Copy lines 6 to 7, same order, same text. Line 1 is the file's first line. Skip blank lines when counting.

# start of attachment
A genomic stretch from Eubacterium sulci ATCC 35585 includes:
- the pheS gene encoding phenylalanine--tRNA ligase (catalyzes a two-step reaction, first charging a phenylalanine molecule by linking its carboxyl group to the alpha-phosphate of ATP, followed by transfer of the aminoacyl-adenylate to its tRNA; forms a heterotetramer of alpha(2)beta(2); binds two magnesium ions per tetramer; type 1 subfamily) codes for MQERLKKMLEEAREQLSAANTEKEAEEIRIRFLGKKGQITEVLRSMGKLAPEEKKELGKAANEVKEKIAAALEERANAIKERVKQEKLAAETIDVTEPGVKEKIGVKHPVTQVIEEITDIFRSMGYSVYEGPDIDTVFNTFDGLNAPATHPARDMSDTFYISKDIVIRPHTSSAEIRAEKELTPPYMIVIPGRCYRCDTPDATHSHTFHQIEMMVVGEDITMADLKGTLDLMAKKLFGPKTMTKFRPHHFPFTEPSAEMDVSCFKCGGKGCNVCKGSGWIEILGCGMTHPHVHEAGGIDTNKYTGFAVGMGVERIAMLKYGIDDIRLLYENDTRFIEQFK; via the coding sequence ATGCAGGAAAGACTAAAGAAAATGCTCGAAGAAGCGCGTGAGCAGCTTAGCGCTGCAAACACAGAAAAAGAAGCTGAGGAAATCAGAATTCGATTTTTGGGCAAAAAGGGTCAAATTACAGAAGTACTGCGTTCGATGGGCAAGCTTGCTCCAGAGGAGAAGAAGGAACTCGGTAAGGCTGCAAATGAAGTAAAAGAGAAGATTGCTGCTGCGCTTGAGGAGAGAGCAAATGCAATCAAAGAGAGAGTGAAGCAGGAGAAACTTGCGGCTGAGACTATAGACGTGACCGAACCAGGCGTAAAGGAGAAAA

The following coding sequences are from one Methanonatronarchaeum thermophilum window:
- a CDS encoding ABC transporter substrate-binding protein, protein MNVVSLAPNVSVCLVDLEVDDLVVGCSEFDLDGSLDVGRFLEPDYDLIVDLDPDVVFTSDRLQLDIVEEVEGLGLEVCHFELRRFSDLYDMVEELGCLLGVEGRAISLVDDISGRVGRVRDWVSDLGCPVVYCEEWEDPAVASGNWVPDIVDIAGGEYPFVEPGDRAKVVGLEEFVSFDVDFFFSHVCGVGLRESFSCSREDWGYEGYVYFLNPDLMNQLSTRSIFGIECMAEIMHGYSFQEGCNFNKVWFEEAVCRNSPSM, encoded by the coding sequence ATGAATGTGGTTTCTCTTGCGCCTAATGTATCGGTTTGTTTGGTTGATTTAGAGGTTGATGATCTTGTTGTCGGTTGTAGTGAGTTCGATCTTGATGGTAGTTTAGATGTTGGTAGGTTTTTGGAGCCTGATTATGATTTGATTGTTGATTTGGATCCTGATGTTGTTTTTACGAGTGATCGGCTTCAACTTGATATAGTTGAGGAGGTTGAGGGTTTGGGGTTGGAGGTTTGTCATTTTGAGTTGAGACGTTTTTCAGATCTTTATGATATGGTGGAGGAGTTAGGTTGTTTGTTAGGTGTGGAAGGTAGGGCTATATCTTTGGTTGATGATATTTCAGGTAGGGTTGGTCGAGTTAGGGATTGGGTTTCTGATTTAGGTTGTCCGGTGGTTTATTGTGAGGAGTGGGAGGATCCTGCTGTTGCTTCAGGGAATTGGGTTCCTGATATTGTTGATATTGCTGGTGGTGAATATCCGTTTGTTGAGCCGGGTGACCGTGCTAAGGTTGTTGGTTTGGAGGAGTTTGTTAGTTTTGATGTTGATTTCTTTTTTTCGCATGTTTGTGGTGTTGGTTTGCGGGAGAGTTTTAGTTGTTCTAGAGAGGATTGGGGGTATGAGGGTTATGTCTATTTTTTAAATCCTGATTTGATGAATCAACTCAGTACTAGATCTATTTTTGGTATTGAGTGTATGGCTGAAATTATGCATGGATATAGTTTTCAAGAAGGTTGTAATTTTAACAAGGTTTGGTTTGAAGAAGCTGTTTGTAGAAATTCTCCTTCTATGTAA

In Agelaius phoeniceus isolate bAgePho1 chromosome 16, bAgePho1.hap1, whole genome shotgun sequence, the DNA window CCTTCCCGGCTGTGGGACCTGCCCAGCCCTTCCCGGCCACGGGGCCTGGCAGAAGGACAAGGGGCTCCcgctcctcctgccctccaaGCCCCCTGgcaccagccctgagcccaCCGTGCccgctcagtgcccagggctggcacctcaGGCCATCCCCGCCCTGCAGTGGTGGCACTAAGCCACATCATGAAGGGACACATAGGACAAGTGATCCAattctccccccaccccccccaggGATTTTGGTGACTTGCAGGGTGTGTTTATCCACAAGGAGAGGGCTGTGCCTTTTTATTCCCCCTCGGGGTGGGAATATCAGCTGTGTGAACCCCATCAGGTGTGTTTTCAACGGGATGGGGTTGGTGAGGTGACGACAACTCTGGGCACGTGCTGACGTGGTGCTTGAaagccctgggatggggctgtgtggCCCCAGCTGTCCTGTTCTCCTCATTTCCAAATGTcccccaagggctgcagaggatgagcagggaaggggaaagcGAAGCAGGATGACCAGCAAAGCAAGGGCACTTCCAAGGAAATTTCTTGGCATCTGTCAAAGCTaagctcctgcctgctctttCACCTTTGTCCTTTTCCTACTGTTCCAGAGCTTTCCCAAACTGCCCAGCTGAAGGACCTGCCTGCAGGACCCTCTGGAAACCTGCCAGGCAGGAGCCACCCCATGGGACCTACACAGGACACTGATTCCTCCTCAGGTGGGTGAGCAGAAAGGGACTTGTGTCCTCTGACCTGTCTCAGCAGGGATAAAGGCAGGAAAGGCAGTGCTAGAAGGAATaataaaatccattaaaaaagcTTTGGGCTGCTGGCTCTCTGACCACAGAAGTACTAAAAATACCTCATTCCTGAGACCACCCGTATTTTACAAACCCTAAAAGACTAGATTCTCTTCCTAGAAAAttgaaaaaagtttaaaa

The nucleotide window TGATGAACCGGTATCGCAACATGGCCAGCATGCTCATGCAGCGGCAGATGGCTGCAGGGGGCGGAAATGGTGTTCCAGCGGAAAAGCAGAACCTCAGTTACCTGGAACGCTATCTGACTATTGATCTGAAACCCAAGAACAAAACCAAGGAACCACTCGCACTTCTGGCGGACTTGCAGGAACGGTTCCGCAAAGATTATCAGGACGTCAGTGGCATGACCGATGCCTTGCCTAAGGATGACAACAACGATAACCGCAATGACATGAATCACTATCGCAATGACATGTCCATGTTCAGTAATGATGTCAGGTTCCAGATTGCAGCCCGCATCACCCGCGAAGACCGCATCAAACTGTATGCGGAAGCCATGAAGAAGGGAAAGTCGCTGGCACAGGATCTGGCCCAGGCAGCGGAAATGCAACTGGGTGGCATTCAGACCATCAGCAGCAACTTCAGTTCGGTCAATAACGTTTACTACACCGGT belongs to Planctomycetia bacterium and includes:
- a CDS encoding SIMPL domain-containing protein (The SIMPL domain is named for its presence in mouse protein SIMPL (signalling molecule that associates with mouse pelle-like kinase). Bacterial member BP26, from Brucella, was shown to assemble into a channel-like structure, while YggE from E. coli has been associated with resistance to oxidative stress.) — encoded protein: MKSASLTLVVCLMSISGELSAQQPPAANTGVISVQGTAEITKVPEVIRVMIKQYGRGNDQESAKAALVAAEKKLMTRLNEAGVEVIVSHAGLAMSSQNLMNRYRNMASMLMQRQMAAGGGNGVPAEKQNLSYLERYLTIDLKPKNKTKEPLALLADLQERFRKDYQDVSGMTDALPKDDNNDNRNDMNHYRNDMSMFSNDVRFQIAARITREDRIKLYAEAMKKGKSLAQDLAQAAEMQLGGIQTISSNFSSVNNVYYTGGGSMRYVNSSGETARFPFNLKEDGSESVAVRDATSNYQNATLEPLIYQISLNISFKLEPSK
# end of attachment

The nucleotide window TGATGAACCGGTATCGCAACATGGCCAGCATGCTCATGCAGCGGCAGATGGCTGCAGGGGGCGGAAATGGTGTTCCAGCGGAAAAGCAGAACCTCAGTTACCTGGAACGCTATCTGACTATTGATCTGAAACCCAAGAACAAAACCAAGGAACCACTCGCACTTCTGGCGGACTTGCAGGAACGGTTCCGCAAAGATTATCAGGACGTCAGTGGCATGACCGATGCCTTGCCTAAGGATGACAACAACGATAACCGCAATGACATGAATCACTATCGCAATGACATGTCCATGTTCAGTAATGATGTCAGGTTCCAGATTGCAGCCCGCATCACCCGCGAAGACCGCATCAAACTGTATGCGGAAGCCATGAAGAAGGGAAAGTCGCTGGCACAGGATCTGGCCCAGGCAGCGGAAATGCAACTGGGTGGCATTCAGACCATCAGCAGCAACTTCAGTTCGGTCAATAACGTTTACTACACCGGT belongs to Planctomycetia bacterium and includes:
- a CDS encoding SIMPL domain-containing protein (The SIMPL domain is named for its presence in mouse protein SIMPL (signalling molecule that associates with mouse pelle-like kinase). Bacterial member BP26, from Brucella, was shown to assemble into a channel-like structure, while YggE from E. coli has been associated with resistance to oxidative stress.) — encoded protein: MKSASLTLVVCLMSISGELSAQQPPAANTGVISVQGTAEITKVPEVIRVMIKQYGRGNDQESAKAALVAAEKKLMTRLNEAGVEVIVSHAGLAMSSQNLMNRYRNMASMLMQRQMAAGGGNGVPAEKQNLSYLERYLTIDLKPKNKTKEPLALLADLQERFRKDYQDVSGMTDALPKDDNNDNRNDMNHYRNDMSMFSNDVRFQIAARITREDRIKLYAEAMKKGKSLAQDLAQAAEMQLGGIQTISSNFSSVNNVYYTGGGSMRYVNSSGETARFPFNLKEDGSESVAVRDATSNYQNATLEPLIYQISLNISFKLEPSK